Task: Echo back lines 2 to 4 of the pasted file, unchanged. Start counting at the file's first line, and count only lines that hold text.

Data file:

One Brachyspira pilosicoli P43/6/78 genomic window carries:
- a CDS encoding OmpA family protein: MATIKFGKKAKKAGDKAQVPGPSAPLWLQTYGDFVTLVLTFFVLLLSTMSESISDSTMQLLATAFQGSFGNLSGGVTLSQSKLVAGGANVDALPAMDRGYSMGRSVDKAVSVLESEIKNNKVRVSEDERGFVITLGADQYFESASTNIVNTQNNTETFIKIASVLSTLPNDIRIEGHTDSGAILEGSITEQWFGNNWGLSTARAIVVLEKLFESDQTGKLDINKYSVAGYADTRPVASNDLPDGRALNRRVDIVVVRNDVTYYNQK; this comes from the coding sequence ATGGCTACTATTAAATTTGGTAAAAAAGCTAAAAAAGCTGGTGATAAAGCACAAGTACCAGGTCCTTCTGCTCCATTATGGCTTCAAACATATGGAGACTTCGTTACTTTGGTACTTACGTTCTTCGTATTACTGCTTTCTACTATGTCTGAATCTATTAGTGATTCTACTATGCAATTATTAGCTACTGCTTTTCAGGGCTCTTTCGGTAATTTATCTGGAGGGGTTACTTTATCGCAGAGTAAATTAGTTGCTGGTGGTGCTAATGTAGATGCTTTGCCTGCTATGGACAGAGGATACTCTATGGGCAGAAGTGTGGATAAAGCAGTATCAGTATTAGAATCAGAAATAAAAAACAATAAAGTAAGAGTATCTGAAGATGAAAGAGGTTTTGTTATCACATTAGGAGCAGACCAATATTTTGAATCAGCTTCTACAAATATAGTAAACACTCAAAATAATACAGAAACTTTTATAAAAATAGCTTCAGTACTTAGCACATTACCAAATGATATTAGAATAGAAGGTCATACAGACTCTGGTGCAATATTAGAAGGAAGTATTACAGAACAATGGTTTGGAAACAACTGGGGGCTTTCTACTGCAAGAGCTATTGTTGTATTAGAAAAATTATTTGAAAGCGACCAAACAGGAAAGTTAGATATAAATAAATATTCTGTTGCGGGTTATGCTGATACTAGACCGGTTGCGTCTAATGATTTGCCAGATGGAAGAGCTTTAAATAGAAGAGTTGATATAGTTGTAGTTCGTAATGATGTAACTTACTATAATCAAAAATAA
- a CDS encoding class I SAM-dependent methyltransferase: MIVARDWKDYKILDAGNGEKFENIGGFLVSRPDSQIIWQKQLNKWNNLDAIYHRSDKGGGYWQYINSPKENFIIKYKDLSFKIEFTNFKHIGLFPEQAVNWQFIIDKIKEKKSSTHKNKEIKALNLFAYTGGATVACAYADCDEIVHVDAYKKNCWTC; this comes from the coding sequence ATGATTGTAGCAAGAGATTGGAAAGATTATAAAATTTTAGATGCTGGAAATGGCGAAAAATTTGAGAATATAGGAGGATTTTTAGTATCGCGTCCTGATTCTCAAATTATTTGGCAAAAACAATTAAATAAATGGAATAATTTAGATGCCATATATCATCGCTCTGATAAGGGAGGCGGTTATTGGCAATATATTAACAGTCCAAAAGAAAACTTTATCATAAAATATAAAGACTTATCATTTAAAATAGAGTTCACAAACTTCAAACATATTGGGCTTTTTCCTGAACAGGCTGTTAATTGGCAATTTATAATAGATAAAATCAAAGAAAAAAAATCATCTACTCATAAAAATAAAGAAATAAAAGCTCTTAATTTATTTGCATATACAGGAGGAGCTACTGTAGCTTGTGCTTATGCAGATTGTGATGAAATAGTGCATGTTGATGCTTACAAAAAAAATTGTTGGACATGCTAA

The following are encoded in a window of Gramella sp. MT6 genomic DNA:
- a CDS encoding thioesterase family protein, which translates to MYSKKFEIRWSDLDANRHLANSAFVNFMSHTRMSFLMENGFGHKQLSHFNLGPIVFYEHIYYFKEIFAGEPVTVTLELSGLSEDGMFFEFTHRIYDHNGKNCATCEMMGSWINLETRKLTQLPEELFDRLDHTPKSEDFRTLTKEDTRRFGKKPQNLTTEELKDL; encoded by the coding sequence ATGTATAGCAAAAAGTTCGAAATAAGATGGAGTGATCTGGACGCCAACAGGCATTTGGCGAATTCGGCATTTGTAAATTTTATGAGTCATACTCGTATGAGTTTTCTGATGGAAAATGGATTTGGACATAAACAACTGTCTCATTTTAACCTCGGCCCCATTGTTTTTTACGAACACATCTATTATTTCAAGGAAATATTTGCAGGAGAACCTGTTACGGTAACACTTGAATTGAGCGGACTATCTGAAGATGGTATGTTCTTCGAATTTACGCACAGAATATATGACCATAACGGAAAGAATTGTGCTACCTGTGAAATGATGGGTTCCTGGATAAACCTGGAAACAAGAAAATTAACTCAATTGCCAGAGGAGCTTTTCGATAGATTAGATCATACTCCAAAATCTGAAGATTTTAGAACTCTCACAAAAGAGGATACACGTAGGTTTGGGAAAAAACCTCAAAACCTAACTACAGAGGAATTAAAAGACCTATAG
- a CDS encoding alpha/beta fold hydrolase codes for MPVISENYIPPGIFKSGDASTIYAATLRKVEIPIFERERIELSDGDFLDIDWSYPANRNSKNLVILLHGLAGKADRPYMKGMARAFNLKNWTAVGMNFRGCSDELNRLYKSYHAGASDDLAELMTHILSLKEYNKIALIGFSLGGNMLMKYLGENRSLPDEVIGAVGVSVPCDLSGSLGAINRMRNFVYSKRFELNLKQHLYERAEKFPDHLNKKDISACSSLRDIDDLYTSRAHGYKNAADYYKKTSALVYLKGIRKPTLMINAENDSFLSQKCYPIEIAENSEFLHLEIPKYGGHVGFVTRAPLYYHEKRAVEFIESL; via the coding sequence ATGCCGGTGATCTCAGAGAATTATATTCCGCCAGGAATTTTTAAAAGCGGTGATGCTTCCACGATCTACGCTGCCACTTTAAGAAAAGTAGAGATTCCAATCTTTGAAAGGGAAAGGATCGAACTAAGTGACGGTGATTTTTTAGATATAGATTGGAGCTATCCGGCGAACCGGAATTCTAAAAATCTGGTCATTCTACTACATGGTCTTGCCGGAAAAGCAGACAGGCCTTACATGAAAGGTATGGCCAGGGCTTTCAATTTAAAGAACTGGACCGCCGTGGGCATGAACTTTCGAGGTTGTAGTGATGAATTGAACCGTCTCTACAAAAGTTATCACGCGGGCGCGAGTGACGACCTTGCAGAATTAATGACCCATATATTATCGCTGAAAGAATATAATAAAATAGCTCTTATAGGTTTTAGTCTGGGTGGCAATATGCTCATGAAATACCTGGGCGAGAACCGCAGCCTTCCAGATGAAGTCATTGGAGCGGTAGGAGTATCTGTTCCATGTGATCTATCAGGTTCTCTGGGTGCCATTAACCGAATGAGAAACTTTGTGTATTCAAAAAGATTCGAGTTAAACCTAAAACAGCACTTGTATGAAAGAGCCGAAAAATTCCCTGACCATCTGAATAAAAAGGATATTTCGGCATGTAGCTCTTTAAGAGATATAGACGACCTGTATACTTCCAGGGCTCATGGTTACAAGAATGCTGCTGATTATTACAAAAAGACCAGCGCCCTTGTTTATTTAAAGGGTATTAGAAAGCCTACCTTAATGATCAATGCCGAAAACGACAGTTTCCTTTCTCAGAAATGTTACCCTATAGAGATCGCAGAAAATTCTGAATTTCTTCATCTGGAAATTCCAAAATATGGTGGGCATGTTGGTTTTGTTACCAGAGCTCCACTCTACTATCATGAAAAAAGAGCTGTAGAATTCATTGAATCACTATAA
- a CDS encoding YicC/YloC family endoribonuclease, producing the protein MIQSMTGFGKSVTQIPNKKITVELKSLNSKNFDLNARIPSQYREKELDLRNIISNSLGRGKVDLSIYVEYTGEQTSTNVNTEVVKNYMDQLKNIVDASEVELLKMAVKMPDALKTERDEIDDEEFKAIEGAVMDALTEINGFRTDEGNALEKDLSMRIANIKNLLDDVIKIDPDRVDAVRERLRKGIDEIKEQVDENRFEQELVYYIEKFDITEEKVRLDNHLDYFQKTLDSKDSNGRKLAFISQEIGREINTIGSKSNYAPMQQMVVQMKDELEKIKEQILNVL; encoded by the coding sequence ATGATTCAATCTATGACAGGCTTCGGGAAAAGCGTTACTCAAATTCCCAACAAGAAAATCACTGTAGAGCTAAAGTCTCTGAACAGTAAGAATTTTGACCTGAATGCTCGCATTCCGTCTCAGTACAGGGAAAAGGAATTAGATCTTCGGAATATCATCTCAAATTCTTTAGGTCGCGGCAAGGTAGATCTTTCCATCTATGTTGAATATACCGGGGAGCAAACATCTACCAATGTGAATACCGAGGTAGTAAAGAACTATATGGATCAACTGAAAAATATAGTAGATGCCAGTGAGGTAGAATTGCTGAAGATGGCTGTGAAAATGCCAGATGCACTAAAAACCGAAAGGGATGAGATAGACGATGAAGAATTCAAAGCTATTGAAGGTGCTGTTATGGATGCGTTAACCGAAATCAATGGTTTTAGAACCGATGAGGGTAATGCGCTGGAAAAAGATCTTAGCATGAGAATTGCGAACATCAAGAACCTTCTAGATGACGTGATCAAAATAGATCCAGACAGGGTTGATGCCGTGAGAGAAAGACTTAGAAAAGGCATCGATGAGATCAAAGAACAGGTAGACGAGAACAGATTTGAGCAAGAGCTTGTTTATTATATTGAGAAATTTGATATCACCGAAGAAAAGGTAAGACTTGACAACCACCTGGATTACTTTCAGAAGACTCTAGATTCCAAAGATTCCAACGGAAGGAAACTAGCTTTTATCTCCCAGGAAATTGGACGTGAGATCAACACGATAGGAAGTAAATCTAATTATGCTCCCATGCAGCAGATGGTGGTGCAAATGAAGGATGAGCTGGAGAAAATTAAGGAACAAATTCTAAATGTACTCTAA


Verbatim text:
- a CDS encoding OmpA family protein: MATIKFGKKAKKAGDKAQVPGPSAPLWLQTYGDFVTLVLTFFVLLLSTMSESISDSTMQLLATAFQGSFGNLSGGVTLSQSKLVAGGANVDALPAMDRGYSMGRSVDKAVSVLESEIKNNKVRVSEDERGFVITLGADQYFESASTNIVNTQNNTETFIKIASVLSTLPNDIRIEGHTDSGAILEGSITEQWFGNNWGLSTARAIVVLEKLFESDQTGKLDINKYSVAGYADTRPVASNDLPDGRALNRRVDIVVVRNDVTYYNQK; this comes from the coding sequence ATGGCTACTATTAAATTTGGTAAAAAAGCTAAAAAAGCTGGTGATAAAGCACAAGTACCAGGTCCTTCTGCTCCATTATGGCTTCAAACATATGGAGACTTCGTTACTTTGGTACTTACGTTCTTCGTATTACTGCTTTCTACTATGTCTGAATCTATTAGTGATTCTACTATGCAATTATTAGCTACTGCTTTTCAGGGCTCTTTCGGTAATTTATCTGGAGGGGTTACTTTATCGCAGAGTAAATTAGTTGCTGGTGGTGCTAATGTAGATGCTTTGCCTGCTATGGACAGAGGATACTCTATGGGCAGAAGTGTGGATAAAGCAGTATCAGTATTAGAATCAGAAATAAAAAACAATAAAGTAAGAGTATCTGAAGATGAAAGAGGTTTTGTTATCACATTAGGAGCAGACCAATATTTTGAATCAGCTTCTACAAATATAGTAAACACTCAAAATAATACAGAAACTTTTATAAAAATAGCTTCAGTACTTAGCACATTACCAAATGATATTAGAATAGAAGGTCATACAGACTCTGGTGCAATATTAGAAGGAAGTATTACAGAACAATGGTTTGGAAACAACTGGGGGCTTTCTACTGCAAGAGCTATTGTTGTATTAGAAAAATTATTTGAAAGCGACCAAACAGGAAAGTTAGATATAAATAAATATTCTGTTGCGGGTTATGCTGATACTAGACCGGTTGCGTCTAATGATTTGCCAGATGGAAGAGCTTTAAATAGAAGAGTTGATATAGTTGTAGTTCGTAATGATGTAACTTACTATAATCAAAAATAA
- a CDS encoding class I SAM-dependent methyltransferase: MIVARDWKDYKILDAGNGEKFENIGGFLVSRPDSQIIWQKQLNKWNNLDAIYHRSDKGGGYWQYINSPKENFIIKYKDLSFKIEFTNFKHIGLFPEQAVNWQFIIDKIKEKKSSTHKNKEIKALNLFAYTGGATVACAYADCDEIVHVDAYKKNCWTC; this comes from the coding sequence ATGATTGTAGCAAGAGATTGGAAAGATTATAAAATTTTAGATGCTGGAAATGGCGAAAAATTTGAGAATATAGGAGGATTTTTAGTATCGCGTCCTGATTCTCAAATTATTTGGCAAAAACAATTAAATAAATGGAATAATTTAGATGCCATATATCATCGCTCTGATAAGGGAGGCGGTTATTGGCAATATATTAACAGTCCAAAAGAAAACTTTATCATAAAATATAAAGACTTATCATTTAAAATAGAGTTCACAAACTTCAAACATATTGGGCTTTTTCCTGAACAGGCTGTTAATTGGCAATTTATAATAGATAAAATCAAAGAAAAAAAATCATCTACTCATAAAAATAAAGAAATAAAAGCTCTTAATTTATTTGCATATACAGGAGGAGCTACTGTAGCTTGTGCTTATGCAGATTGTGATGAAATAGTGCATGTTGATGCTTACAAAAAAAATTGTTGGACATGCTAA

The following are encoded in a window of Gramella sp. MT6 genomic DNA: